‘Shhh, Don’t frighten him’ I whispered as we reached the bottom and moved quietly, following the sound of the singing and avoiding the deep pools that lay scattered along the dry river bed

There he was, just ahead of us, hunkered on a rock, peering into one of the pools.

He couldn’t have been more than five or six, a sturdy boy. His lower right arm encased in a mud splattered plaster cast. He had stopped singing and was concentrating on the spread of water in front of him.

‘What’s them beetle’s called?’ He asked looking up, not one bit surprised or alarmed by our arrival.

’Water-skater’s’ my daughter replied perching on the rock next to his.

‘How d’you know ?’ He looked at her dubiously.

‘I saw them in my book, It’s all about beetles and nature and things’.

‘Cool’ He breathed.

Together they squatted in silence their knees touching their chins as only children can do and watched the small beetles skimming across the surface.

‘How did you get here?’ She demanded after a moment ,

‘I flew’ He grinned cheekily at her, demonstrating a flying motion with his arms, the plaster cast making the movement awkward for him.

‘I fell out of the tree house’ he explained proudly, noticing her staring at his arm. ‘And I broked me arm. In TWO PLACES! It was sore but I didn’t cry’

‘Where are your parents?’ my daughter persevered. She was eight and very practical.

‘Back at the picnic place’ he straightened up, balancing easily on his rock and pointed east.

My mouth dropped open.

The picnic place was two kms away at the other waterfall , a tough trek through the swiss valley which was the only way he could have come.

‘With the baby’ He frowned, trusting one hip forward and putting his good hand on his hip. ’Oh Annabelle you’re sooooo cute’ He mimicked adult voices

I tried not to smile.

‘I’m hungry have you any chocolate biscuits?’ He looked at me hopefully.

‘lots’ I laughed ‘come on’

He grinned confidently, taking my hand in his small one.

I could see the Headline ‘Child lured from family picnic with promise of chocolate biscuits’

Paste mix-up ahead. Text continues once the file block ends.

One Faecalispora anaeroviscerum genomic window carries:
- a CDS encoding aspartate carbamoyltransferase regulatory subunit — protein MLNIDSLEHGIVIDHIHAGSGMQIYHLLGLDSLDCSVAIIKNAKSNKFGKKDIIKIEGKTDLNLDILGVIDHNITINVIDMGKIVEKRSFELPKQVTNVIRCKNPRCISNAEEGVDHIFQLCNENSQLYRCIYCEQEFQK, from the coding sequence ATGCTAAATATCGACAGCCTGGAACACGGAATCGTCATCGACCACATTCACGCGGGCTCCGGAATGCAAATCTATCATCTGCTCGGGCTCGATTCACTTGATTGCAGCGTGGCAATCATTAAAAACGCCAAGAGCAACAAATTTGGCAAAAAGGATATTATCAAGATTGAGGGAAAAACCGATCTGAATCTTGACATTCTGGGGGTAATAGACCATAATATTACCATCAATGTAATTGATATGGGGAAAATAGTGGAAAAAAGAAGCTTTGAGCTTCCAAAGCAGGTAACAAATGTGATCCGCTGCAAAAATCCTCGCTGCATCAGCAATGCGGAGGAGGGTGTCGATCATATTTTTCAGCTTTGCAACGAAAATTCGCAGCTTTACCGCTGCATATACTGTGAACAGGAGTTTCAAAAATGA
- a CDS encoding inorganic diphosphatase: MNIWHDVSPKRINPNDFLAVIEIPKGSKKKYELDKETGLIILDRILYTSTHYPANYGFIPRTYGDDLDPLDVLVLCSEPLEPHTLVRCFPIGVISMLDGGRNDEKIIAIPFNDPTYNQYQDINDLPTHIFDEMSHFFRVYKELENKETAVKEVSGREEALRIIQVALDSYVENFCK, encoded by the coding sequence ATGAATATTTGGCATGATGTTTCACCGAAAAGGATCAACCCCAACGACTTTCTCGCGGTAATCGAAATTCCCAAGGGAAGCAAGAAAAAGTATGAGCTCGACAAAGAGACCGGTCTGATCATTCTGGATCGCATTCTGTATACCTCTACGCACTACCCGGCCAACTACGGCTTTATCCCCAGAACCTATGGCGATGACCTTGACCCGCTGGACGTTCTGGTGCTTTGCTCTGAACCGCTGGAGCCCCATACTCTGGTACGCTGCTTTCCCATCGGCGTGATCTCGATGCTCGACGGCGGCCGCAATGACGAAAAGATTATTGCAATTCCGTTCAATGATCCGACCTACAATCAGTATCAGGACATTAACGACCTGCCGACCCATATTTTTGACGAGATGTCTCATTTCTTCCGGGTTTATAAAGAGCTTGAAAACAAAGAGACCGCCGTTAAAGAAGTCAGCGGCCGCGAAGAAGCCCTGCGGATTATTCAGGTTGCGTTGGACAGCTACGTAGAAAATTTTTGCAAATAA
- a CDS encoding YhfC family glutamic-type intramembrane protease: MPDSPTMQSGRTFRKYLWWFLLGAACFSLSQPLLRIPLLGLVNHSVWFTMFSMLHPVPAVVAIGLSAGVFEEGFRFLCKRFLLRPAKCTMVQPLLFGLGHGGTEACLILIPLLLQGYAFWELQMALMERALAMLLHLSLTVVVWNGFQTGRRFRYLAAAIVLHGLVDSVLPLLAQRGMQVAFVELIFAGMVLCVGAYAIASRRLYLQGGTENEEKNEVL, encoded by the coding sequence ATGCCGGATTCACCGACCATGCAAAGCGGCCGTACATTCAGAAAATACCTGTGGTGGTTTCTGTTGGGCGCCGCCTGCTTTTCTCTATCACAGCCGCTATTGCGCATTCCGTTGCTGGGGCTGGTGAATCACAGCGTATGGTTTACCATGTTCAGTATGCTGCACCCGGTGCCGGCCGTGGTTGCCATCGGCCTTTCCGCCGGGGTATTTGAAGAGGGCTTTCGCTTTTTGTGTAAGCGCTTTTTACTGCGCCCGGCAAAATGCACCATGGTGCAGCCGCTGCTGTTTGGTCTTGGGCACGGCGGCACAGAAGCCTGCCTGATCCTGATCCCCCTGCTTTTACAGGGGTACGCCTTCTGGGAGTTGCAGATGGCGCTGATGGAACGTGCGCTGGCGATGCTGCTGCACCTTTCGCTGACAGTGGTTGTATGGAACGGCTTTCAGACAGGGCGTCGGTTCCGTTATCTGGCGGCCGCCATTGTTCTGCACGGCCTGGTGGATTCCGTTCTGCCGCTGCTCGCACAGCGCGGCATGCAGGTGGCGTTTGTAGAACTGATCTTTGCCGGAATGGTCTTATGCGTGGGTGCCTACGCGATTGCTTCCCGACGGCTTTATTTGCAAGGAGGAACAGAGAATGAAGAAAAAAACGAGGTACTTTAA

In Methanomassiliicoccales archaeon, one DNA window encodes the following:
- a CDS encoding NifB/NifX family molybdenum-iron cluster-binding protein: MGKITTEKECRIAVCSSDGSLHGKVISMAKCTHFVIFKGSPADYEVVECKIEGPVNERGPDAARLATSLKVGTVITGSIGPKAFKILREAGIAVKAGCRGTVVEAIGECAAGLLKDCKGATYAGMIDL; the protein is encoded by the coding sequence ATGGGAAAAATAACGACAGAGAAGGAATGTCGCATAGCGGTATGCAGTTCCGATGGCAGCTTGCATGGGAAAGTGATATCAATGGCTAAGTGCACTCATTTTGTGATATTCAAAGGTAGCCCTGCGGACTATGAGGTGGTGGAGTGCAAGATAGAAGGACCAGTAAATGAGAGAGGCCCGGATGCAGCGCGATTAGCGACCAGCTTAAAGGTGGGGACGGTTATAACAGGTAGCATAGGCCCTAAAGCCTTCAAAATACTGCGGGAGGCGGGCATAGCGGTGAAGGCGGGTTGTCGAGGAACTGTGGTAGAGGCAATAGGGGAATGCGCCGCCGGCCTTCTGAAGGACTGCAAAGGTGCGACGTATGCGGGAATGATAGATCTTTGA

Back at the house, he wolfed down three and a glass of milk. I saw him slip a forth into his pocket.

Then we drove to the other waterfall following the curve of the lake.

The mountain, reflected in the still water, looked dark and brooding.

Distracted by two fishermen in a boat, I nearly hit a car hurtling in the opposite direction.

The driver swerved and stopped just in time as I pulled into the ditch.

‘It’s me Da’  the boy shouted eagerly.

A large red faced man leaped from the car.

‘James!’ He shouted angrily, but there was relief in his voice too.

’Where the hell were ya? Yer Ma’s been worried sick and I’ve tramped all over the bloody mountain searching for ya! look at me good shoes! they’re ruined! now get in the car!’

He tried to give his son a smack but the boy ducked and jumped into the back of the car.

I could see a teary faced woman through the windscreen.

A blond curly haired baby was waving it’s fists in the back.

Before I had a chance to explain the man muttered a brief thanks and they were gone, my little fey boy grinning mischievously out the back window.

He waved goodbye with his good arm, then as the car disappeared around the corner I saw him pull Annabelle’s curls and hold the chocolate biscuit teasingly above her head.

This is the end of a true story.


The old photo of my daughter in the vegetable garden with her friend picking peas. To the right in front of the cart is the way down to the ravine. The top photo is of us with some friends looking down into the swiss valley.